As high-risk women are undergoing an MRI, BPE can serve as an additional tool for risk stratification. On the other hand, this BPE is also influenced by the hormonal status or by hormonal therapies, and the effect on the breast cancer risk needs to be investigated. 
Recently, tomosynthesis has found its way in the radiological imaging of the breast. The primary potential of breast tomosynthesis is the reduction of the overlap of normal breast structures with breast abnormalities. This can lead to better lesion detection and delineation and finally a reduction of the recall rate in a screening population. 
In recent studies, better visibility of masses and areas of architectural distortion has been shown for tomosynthesis.(15) Smaller lesions that are normally not visible in a two-dimensional imaging of the breast now become visible.
Implementation of newer techniques, such as dual energy mammography, has just started.
Conclusions
Breast density has proven to be an important factor for the risk of breast cancer. Correct classification of the density of the breast is important and, with digital mammography, more quantitative measurements will be possible. 
Radiologists need to be aware of this higher risk: as the sensitivity of mammography is low in this group of patients, additional imaging such as ultrasound is recommended. The place of additional ultrasound in the screening of women with dense breasts needs to be considered.
The place of newer techniques such as tomosynthesis, more specifically in screening, in dense breasts is now under investigation to substantiate an observed lower recall rate and higher detection of small lesions. Owing to the low specificity of MRI, it cannot be used routinely in the evaluation of dense breasts.
References
  1. Boyd NF et al. Mammographic density: a heritable risk factor for breast cancer. Methods Mol Biol 2009;472:343–60.
  2. Bartow SA et al. Correlations between radiographic patterns and morphology of the female breast. Rad Patterns Morph 1997;13:263–75.
  3. Li T et al. The association of measured breast tissue characteristics with mammographic density and other risk factors for breast cancer. Cancer Epidemiol Biomarkers Prev 2005;14(2):343–9.
  4. Wolfe JN. Breast patterns as an index of risk for developing breast cancer. Am J Roentgenol 1976;126:1130–9.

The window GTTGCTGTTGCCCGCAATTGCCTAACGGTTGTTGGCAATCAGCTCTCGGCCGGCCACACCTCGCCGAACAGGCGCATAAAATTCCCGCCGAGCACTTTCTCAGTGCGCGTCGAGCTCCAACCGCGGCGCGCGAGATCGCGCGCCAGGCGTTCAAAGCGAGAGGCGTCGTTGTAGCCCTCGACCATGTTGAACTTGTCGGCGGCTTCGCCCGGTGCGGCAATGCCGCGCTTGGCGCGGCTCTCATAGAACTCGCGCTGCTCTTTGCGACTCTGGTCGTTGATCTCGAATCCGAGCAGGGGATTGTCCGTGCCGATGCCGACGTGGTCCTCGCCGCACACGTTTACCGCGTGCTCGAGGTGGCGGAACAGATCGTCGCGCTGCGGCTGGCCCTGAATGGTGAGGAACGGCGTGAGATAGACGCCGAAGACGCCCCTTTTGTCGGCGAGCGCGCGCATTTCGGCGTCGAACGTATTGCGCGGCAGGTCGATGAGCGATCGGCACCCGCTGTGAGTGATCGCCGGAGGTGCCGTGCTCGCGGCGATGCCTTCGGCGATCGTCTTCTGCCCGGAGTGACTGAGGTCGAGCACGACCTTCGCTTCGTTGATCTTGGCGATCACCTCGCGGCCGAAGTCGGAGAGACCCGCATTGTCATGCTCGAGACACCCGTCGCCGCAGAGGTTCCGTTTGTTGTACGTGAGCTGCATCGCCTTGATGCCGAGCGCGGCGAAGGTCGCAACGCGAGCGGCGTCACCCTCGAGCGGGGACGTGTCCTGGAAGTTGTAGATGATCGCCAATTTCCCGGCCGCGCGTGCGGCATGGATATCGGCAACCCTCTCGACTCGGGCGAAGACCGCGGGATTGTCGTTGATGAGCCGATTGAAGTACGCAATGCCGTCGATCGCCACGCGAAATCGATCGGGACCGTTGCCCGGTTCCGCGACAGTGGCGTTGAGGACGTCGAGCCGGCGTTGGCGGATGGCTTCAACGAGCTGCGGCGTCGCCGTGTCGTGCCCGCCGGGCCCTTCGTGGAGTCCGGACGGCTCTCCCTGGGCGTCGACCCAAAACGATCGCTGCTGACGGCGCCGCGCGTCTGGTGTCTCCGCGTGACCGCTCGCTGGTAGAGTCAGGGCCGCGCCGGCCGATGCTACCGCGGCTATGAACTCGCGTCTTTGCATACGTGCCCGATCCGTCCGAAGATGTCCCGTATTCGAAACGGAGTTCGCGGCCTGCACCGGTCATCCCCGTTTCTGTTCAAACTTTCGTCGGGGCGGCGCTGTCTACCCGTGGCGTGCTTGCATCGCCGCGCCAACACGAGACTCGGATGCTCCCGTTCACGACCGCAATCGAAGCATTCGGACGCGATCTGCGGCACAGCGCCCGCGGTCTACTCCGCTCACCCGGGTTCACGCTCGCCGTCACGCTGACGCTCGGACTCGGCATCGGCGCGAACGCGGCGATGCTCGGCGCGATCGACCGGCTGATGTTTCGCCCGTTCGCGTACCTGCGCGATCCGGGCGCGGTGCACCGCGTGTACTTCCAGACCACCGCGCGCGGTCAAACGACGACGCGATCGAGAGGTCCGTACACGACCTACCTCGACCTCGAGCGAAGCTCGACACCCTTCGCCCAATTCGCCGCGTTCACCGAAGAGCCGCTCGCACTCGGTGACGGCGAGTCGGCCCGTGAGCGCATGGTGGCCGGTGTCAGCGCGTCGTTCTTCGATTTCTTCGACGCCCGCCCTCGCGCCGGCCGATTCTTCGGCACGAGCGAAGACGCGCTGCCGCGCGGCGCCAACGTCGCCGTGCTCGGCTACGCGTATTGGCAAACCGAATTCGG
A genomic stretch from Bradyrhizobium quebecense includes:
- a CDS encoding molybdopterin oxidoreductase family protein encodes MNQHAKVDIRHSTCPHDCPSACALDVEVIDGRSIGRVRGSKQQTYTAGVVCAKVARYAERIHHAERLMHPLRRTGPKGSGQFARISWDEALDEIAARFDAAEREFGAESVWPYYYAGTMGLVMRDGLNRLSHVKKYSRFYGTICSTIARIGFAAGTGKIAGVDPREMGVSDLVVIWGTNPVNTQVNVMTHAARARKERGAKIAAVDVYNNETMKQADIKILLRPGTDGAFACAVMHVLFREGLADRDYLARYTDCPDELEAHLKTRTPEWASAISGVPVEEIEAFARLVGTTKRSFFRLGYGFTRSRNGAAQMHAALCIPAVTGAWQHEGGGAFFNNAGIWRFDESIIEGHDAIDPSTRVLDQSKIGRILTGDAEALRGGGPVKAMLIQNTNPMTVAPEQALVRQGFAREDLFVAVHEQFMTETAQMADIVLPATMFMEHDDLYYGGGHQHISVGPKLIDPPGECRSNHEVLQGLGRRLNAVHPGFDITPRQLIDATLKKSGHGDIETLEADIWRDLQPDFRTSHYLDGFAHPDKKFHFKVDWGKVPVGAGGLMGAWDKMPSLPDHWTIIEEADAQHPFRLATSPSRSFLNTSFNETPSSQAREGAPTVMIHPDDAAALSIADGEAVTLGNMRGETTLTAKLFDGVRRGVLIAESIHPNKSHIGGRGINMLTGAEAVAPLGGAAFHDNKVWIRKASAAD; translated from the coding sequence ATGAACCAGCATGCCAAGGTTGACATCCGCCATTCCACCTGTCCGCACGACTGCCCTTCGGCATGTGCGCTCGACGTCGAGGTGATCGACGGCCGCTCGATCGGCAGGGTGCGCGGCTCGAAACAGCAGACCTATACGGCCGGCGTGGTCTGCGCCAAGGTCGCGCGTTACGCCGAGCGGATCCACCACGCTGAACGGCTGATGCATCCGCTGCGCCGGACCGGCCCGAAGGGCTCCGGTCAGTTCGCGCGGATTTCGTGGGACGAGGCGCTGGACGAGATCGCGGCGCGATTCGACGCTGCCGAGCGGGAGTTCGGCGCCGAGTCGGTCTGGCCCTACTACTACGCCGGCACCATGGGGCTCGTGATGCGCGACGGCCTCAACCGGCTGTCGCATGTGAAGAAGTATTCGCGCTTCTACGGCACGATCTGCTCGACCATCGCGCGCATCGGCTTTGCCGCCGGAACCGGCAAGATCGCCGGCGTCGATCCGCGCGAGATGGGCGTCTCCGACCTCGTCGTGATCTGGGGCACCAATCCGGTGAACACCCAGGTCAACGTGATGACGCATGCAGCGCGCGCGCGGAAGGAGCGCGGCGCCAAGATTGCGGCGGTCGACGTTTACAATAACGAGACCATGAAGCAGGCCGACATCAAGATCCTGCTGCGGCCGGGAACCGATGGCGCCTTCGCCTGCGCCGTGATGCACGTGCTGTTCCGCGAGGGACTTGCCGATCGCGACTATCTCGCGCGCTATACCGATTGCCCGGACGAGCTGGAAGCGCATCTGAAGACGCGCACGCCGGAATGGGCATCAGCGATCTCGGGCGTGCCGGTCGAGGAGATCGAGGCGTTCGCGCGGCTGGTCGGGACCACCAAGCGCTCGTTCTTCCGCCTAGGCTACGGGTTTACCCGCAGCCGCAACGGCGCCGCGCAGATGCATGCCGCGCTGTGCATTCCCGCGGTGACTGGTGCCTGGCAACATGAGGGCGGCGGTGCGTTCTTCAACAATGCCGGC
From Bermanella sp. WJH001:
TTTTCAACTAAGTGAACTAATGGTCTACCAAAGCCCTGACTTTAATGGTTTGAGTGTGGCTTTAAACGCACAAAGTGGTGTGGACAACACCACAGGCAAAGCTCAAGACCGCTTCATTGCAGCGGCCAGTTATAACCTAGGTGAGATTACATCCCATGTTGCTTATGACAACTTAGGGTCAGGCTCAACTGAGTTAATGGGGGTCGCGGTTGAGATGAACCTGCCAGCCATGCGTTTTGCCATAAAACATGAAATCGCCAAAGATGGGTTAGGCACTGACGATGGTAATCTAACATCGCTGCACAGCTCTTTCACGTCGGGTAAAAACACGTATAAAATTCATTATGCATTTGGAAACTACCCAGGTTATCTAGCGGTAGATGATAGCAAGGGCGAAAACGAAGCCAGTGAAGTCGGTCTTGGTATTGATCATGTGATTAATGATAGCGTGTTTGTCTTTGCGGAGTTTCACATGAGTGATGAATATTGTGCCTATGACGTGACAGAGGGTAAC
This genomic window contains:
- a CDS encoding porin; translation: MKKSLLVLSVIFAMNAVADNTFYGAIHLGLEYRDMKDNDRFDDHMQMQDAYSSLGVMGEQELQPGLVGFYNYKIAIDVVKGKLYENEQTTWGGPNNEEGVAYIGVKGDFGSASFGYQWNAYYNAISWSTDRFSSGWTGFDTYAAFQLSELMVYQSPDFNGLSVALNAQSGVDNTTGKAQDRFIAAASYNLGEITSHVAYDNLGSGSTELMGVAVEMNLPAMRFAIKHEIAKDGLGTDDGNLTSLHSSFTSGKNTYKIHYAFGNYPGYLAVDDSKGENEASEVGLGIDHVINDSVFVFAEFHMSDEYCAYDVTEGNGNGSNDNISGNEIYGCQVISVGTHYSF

5. Boyd NF et al. Heritability of mammographic density, a risk factor for breast cancer. N Engl J Med 2002;347(12):886–94.
  6. McCormack VA, dos Santos Silva I. Breast density and parenchymal patterns as markers of breast cancer risk: A meta-analysis. Cancer Epidemiol Biomarkers Prev 2006;15:1159–69.
  7. BI-RADS (1998) Illustrated breast imaging reporting and data system. Updated draft 8/11/2011. Am College of Radiology, Resten/VA.
  8. Byng FW et al. The quantitative analysis of mammographic densities. Phys Med Biol 1994;39:1629–38.
  9. Boyd NF et al. Mammographic density. http://breast-cancer-research.com/supplements/11/S3/S4
  10. Pérez-Gómez B et al. Women’s features and inter-/intra-rater agreement on mammographic density assessment in full-field digital mammograms (DDM-SPAIN) Breast Cancer Res Treat DOI 10.1007/s 10549-011-1833-3
  11. Pisano ED et al. Diagnostic performance of digital versus film mammography for breast-cancer screening. N Engl J Med 2005;353(17):1773–83.
  12. Del Turco MR et al. Full-field digital versus screen-film mammography: comparative accuracy in concurrent screening cohorts. Am J Roentgenol 2007;189(4):860–6.
  13. Houssami N,  Ciatto S. The evolving role of new imaging methods in breast screening. Prev Med 2011 DOI: 10.1016/j.ypmed.2011.05.003
  14. King et al. Background parenchymal enhancement at breast MR imaging and breast cancer risk. Radiology 2011;260(1):50–60.
  15. Gur D et al. Digital breast tomosynthesis: observer performance study. Am J Roentgenol 2009;103:586–91.